Jason Hughes of Imperial Bricks has tips on choosing bricks for your self-build
Many self-build projects may be on hold while we work through the COVID-19 crisis, with homebuilders and renovators using the time to research the right products for their projects and compare for value, durability and the all-important kerb appeal.
The choice of brick is one of the most important aspects. So it’s worth taking the time to choose carefully, and research what’s available – and appropriate – first. Size and colour have to be right, particularly if it’s an extension to or a conversion of an existing property. Planning and conservation officers often have strong views on what is acceptable, and usually look for something which will work with existing architecture.
There’s a huge selection of bricks on the market to choose from now, and your architect, contractor or merchant will be able to advise on local requirements. Reputable brick suppliers will also be able to support self-builders through this process.
Handmade bricks are particularly popular for self-builds or small, upmarket developments. Adding depth of character, charm and kerb appeal to any project; the face of each handmade brick is unique. An authentic match for the local area can ensure new builds instantly blend in with their surroundings. In conservation areas, some planning officers may request reclaimed bricks, but these are expensive and increasingly difficult to source in the quantities required. Moreover, the quality is unreliable at best and there is usually a high amount of wastage. A new handmade brick can achieve the reclaimed look, without the drawbacks.
Colour changes everything
The first step is to select the right colour for the geographic area and the style of building. The UK is a relatively small country but the regional variations are huge. In the past people made bricks from their local clay, so within the space of a few miles the predominant colour can change from red to yellow, taking in pink, blue or grey along the way. London, for example, has yellow and red – and even within a small area the colour can vary as the bricks have endured different conditions (e.g. smog, weathering) over the years. Repeat this across the country and you have some idea of the range in what was traditionally used.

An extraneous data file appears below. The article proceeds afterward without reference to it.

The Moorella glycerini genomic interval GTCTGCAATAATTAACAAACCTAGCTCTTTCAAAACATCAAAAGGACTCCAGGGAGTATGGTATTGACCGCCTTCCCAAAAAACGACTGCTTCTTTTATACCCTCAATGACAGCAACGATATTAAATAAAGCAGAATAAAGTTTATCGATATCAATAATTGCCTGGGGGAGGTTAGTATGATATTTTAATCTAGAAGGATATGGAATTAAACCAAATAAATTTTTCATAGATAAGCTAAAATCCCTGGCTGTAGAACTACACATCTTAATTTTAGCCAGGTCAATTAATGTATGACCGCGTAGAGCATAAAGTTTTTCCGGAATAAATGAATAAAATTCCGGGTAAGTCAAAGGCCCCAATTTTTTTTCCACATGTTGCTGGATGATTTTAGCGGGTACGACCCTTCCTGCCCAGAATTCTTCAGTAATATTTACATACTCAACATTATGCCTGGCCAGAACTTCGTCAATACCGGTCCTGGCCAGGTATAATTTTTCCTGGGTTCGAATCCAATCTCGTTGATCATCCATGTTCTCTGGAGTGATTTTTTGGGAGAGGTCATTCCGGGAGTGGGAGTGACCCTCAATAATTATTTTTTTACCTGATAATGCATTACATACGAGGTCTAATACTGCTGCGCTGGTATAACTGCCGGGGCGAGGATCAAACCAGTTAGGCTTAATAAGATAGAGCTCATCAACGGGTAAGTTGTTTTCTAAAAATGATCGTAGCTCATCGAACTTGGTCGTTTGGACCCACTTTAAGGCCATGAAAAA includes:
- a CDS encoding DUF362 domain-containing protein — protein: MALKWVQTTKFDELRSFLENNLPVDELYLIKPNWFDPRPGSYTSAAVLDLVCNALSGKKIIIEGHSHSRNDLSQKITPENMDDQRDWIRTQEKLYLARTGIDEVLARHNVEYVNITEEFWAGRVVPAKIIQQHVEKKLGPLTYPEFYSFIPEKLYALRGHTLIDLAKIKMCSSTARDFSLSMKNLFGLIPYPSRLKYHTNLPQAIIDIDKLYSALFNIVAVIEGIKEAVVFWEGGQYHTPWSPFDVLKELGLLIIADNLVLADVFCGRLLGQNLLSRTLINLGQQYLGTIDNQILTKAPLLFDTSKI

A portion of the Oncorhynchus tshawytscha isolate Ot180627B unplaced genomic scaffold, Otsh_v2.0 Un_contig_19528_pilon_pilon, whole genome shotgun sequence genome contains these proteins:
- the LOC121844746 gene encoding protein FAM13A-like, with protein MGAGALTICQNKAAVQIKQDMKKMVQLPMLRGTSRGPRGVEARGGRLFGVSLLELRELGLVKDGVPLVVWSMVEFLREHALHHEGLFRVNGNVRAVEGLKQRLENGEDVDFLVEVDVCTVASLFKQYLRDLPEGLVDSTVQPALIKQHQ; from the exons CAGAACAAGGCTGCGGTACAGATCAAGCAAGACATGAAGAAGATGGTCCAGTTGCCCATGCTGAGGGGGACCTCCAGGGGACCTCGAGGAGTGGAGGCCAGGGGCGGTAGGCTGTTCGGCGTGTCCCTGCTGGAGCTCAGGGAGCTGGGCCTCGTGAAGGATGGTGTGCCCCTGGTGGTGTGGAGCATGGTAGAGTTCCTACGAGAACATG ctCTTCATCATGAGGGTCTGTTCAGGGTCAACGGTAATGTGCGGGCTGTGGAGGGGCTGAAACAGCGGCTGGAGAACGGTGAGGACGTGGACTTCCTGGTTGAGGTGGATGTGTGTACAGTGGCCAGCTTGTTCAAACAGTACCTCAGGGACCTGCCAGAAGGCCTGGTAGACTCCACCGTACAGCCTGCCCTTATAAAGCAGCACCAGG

New handmade bricks can be produced to match any of these variations. Brick manufacturers offer many colours as standard, but if there isn’t a perfect match from stock a bespoke blend can be mixed.
Another variation is the sizing. Before 1965 all bricks were imperially sized, so any repair or extension should be imperial too for a perfect match. And imperial sizes differ depending on the area, with bricks in the north traditionally larger than those in the south. But it’s worth noting that for a complete new build, handmade bricks also come in metric sizes, to work with modern lintels and blocks. A weathered or aged finish can ensure metric handmades sit perfectly alongside existing properties, whether that’s an infill site in an urban setting, or a new development in a rural village.
Paul Lockwood, who specialises in building bespoke family homes, comments: “Given the volume of new build construction in our area, we prefer to use materials which set us apart; handmade, reclamation-style bricks in metric sizes can give us the traditional look we want.”
Meanwhile, for modern methods of construction, handmade brick slips can be used with timber or steel framing, for fast track builds that still deliver on kerb appeal. Slips (cut from whole bricks) are also increasingly being used internally to create feature walls that either match external brickwork or draw on new trends e.g. lime washed, linear, or glazed options.
Finally, and above all, go for quality. The bricks you buy will cost maybe 6 per cent of the total materials bill, but are one of the biggest contributors to its overall value. The first defence against the elements, bricks have to stand up to the harshest of conditions. They should be CE marked, which will ensure each batch meets current British standards and has been tested for freeze-thaw performance, compressive strength, water absorption, soluble salts, and dimensional tolerances at the minimum.
Help is on hand
Choosing the right brick may seem daunting, but there’s plenty of support available; take your time and always ask for sample bricks. Many merchants have sample boards of locally suitable bricks, so the customer can get a better idea of how a brick mix or ‘blend’ would work on a larger area to create an overall effect, and what colour mortar works best. Lime mortar should always be used with handmade bricks, as it is breathable and allows for natural movement.
In normal circumstances site visits can be arranged but in the current Coronavirus pandemic they may be difficult to arrange. However, you should be able to get further advice direct from the manufacturer who can offer expert guidance over the phone, via email or even apps, checking photos of the desired look against their product portfolio, or offer a bespoke solution.
Jason Hughes is managing director of Imperial Bricks